ERIC Number: ED320638
Record Type: RIE
Publication Date: 1990-Jul
The President's Role in Student Tracking.
Today's outcomes assessment movement places great expectations on a college's ability to generate longitudinal data on student flow and achievement. Though computers and data managers will play an important role in meeting these expectations, outcomes assessment is not just a data collection task. Its success depends on how clearly the goals of the inquiry are stated and how the results of the inquiry are used. The president's involvement will ensure that data collection yields needed insights into student goals and expectations and the effects of college experience on their career and academic development. A central leadership task is to specify the indicators of student progress and outcomes that the college will use. These indicators should be tied to the college's mission, have clear operational definitions, and allow the college to spot trends in such areas as course completion, retention, transfer, and job attainment rates. While much of the data for a tracking system is available through routine student records, tracing the academic and career experiences of students once they leave the college is more difficult. Presidents can help overcome these difficulties by committing sufficient financial resources to follow-up studies and personally working with the presidents of neighboring four-year colleges. Presidents should also play a role in setting guidelines for reporting and using student tracking data. They should require that outcomes reports be brief; focus on no more than one, clearly defined indicator at a time; avoid rank-order comparisons and complex inferential statistics; and stress that indicators are not absolute measures. (WJT)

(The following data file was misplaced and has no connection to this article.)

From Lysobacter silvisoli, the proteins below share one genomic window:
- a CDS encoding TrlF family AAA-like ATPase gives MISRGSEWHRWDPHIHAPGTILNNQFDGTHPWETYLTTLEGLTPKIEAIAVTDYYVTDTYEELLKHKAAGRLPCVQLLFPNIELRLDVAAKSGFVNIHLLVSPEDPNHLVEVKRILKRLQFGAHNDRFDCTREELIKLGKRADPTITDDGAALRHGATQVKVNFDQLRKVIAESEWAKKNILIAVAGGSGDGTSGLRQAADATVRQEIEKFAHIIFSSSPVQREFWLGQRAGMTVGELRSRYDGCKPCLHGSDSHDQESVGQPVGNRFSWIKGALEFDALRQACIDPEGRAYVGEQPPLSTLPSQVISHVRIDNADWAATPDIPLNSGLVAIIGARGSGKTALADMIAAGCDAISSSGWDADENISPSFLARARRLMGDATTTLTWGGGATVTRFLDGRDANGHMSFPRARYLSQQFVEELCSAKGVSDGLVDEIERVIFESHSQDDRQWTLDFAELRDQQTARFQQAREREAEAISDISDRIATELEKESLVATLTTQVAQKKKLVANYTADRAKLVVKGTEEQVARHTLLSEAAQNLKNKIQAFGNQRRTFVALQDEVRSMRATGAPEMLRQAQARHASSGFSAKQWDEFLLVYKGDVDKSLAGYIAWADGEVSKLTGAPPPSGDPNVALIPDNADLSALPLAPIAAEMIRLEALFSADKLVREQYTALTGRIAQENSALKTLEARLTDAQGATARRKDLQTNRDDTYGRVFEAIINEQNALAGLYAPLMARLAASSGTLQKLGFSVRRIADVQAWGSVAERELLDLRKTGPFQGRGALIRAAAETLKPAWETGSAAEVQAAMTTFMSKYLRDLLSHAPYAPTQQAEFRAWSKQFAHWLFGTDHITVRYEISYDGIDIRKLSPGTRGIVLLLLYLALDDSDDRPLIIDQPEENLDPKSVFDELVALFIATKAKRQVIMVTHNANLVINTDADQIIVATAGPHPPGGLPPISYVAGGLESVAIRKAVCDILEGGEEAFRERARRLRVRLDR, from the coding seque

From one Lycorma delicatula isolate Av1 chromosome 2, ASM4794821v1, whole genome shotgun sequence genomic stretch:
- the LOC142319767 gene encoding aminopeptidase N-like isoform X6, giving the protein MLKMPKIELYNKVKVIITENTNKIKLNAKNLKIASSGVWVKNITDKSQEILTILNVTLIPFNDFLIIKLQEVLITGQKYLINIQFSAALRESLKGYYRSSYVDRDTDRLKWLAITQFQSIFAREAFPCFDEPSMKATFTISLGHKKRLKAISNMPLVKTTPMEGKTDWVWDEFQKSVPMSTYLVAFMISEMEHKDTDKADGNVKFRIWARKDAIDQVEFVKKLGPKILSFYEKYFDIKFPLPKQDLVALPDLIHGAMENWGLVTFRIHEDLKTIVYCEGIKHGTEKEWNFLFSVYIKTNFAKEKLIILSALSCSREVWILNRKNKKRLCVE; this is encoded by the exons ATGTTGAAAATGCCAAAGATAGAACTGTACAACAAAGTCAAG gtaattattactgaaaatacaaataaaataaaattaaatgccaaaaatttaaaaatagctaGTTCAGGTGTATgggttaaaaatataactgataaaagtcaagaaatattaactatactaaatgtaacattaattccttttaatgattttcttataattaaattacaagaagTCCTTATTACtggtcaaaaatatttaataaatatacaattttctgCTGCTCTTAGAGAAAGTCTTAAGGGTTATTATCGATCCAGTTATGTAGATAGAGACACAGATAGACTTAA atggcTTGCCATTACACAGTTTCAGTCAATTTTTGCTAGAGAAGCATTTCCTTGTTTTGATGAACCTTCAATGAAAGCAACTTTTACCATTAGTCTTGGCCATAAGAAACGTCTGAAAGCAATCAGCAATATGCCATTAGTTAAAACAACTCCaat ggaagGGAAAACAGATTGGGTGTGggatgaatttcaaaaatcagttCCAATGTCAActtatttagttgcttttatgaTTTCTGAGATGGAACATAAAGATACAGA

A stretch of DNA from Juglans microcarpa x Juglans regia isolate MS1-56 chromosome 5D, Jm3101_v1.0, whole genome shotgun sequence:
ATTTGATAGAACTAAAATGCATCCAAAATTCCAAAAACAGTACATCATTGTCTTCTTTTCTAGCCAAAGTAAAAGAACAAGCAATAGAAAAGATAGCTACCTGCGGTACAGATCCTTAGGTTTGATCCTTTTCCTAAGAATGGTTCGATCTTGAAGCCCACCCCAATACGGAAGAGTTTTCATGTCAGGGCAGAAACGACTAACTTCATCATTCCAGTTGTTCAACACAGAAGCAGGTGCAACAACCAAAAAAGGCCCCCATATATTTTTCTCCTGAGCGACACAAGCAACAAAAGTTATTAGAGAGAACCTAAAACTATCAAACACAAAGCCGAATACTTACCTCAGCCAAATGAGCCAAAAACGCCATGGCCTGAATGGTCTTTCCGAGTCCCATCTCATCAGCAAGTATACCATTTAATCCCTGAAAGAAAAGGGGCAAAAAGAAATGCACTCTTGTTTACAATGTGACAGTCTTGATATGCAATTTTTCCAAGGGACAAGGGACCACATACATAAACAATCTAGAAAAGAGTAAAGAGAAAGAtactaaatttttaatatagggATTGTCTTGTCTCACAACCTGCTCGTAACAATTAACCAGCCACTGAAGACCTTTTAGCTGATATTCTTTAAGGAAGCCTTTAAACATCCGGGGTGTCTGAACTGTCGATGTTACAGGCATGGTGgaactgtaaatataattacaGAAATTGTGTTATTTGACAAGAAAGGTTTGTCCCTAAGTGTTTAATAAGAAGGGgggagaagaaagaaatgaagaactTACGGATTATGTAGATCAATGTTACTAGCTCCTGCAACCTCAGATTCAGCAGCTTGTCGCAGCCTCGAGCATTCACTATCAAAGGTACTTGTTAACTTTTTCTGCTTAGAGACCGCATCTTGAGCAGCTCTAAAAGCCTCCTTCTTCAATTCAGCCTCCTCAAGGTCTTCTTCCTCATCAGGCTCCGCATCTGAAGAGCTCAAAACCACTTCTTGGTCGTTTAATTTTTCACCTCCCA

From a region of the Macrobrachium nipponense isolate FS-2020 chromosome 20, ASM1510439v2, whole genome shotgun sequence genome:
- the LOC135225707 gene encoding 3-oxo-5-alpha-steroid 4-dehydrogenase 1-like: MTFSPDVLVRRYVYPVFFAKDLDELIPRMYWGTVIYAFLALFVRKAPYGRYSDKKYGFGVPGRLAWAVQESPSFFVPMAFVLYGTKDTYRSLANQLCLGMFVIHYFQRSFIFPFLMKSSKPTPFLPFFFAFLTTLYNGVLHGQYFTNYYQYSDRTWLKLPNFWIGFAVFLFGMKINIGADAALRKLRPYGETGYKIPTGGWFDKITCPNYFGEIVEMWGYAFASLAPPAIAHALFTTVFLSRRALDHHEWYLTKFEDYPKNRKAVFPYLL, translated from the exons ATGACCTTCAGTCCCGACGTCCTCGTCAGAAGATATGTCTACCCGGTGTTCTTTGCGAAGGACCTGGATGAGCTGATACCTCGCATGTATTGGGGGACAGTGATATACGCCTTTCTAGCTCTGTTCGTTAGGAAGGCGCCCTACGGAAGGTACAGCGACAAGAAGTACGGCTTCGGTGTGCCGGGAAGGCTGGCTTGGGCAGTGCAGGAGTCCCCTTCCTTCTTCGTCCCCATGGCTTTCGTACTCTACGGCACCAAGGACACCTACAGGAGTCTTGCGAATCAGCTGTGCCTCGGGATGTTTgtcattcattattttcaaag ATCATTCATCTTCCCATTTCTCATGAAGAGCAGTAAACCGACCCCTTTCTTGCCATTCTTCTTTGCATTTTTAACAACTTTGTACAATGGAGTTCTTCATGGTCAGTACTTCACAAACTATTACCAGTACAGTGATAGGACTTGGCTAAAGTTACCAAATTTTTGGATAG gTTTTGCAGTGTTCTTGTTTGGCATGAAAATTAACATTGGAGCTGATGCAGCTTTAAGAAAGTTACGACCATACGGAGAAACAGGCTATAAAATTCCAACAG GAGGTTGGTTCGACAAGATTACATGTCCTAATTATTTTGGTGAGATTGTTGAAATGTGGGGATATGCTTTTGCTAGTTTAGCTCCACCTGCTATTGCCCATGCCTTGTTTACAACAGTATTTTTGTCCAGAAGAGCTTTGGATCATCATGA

Publication Type: Opinion Papers
Education Level: N/A
Authoring Institution: George Mason Univ., Fairfax, VA. Center for Community Coll. Education.